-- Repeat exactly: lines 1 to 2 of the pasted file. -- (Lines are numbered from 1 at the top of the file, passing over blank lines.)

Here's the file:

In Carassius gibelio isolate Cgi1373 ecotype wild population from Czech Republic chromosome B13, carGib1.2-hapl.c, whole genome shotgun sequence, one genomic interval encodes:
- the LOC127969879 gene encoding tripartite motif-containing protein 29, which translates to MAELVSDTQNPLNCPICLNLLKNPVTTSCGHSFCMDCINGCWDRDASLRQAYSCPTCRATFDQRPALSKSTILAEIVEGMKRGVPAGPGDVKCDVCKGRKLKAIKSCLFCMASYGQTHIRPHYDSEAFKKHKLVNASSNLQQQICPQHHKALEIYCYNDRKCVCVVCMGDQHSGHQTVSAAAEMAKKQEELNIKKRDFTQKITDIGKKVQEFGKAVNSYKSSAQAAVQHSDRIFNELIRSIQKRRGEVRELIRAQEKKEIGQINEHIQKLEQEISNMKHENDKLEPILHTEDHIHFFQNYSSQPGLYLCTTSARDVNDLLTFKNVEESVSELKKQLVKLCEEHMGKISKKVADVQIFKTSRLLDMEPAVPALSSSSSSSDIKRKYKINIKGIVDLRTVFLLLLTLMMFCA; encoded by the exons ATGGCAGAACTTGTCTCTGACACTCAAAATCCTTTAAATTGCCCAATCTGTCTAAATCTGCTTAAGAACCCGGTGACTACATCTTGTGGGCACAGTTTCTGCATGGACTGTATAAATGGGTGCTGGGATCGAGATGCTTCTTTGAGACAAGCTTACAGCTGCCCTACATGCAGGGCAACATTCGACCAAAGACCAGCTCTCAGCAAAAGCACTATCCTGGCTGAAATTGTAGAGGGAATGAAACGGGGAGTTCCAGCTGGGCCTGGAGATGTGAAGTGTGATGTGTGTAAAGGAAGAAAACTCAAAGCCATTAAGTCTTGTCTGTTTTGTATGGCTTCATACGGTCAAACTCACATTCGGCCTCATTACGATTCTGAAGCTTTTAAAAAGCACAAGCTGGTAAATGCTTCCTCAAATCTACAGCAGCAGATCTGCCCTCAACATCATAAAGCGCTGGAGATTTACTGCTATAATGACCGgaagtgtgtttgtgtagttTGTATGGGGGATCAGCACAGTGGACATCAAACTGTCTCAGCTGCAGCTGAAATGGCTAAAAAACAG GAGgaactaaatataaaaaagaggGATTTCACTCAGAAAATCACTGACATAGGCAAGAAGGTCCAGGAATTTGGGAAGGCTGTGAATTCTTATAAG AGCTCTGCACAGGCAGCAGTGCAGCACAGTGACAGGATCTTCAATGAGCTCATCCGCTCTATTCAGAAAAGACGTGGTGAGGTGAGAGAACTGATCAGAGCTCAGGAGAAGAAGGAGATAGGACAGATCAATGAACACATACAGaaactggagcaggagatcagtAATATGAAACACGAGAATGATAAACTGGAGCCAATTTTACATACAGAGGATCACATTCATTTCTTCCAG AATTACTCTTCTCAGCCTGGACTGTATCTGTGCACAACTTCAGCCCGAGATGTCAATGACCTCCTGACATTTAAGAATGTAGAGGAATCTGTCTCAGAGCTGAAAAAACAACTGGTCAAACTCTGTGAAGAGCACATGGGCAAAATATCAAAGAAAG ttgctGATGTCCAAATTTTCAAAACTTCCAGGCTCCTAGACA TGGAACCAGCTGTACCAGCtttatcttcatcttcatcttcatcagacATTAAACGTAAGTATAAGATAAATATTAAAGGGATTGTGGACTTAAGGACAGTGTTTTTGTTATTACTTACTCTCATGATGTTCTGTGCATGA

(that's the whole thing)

In Carassius gibelio isolate Cgi1373 ecotype wild population from Czech Republic chromosome B13, carGib1.2-hapl.c, whole genome shotgun sequence, one genomic interval encodes:
- the LOC127969879 gene encoding tripartite motif-containing protein 29, which translates to MAELVSDTQNPLNCPICLNLLKNPVTTSCGHSFCMDCINGCWDRDASLRQAYSCPTCRATFDQRPALSKSTILAEIVEGMKRGVPAGPGDVKCDVCKGRKLKAIKSCLFCMASYGQTHIRPHYDSEAFKKHKLVNASSNLQQQICPQHHKALEIYCYNDRKCVCVVCMGDQHSGHQTVSAAAEMAKKQEELNIKKRDFTQKITDIGKKVQEFGKAVNSYKSSAQAAVQHSDRIFNELIRSIQKRRGEVRELIRAQEKKEIGQINEHIQKLEQEISNMKHENDKLEPILHTEDHIHFFQNYSSQPGLYLCTTSARDVNDLLTFKNVEESVSELKKQLVKLCEEHMGKISKKVADVQIFKTSRLLDMEPAVPALSSSSSSSDIKRKYKINIKGIVDLRTVFLLLLTLMMFCA; encoded by the exons ATGGCAGAACTTGTCTCTGACACTCAAAATCCTTTAAATTGCCCAATCTGTCTAAATCTGCTTAAGAACCCGGTGACTACATCTTGTGGGCACAGTTTCTGCATGGACTGTATAAATGGGTGCTGGGATCGAGATGCTTCTTTGAGACAAGCTTACAGCTGCCCTACATGCAGGGCAACATTCGACCAAAGACCAGCTCTCAGCAAAAGCACTATCCTGGCTGAAATTGTAGAGGGAATGAAACGGGGAGTTCCAGCTGGGCCTGGAGATGTGAAGTGTGATGTGTGTAAAGGAAGAAAACTCAAAGCCATTAAGTCTTGTCTGTTTTGTATGGCTTCATACGGTCAAACTCACATTCGGCCTCATTACGATTCTGAAGCTTTTAAAAAGCACAAGCTGGTAAATGCTTCCTCAAATCTACAGCAGCAGATCTGCCCTCAACATCATAAAGCGCTGGAGATTTACTGCTATAATGACCGgaagtgtgtttgtgtagttTGTATGGGGGATCAGCACAGTGGACATCAAACTGTCTCAGCTGCAGCTGAAATGGCTAAAAAACAG GAGgaactaaatataaaaaagaggGATTTCACTCAGAAAATCACTGACATAGGCAAGAAGGTCCAGGAATTTGGGAAGGCTGTGAATTCTTATAAG AGCTCTGCACAGGCAGCAGTGCAGCACAGTGACAGGATCTTCAATGAGCTCATCCGCTCTATTCAGAAAAGACGTGGTGAGGTGAGAGAACTGATCAGAGCTCAGGAGAAGAAGGAGATAGGACAGATCAATGAACACATACAGaaactggagcaggagatcagtAATATGAAACACGAGAATGATAAACTGGAGCCAATTTTACATACAGAGGATCACATTCATTTCTTCCAG AATTACTCTTCTCAGCCTGGACTGTATCTGTGCACAACTTCAGCCCGAGATGTCAATGACCTCCTGACATTTAAGAATGTAGAGGAATCTGTCTCAGAGCTGAAAAAACAACTGGTCAAACTCTGTGAAGAGCACATGGGCAAAATATCAAAGAAAG ttgctGATGTCCAAATTTTCAAAACTTCCAGGCTCCTAGACA TGGAACCAGCTGTACCAGCtttatcttcatcttcatcttcatcagacATTAAACGTAAGTATAAGATAAATATTAAAGGGATTGTGGACTTAAGGACAGTGTTTTTGTTATTACTTACTCTCATGATGTTCTGTGCATGA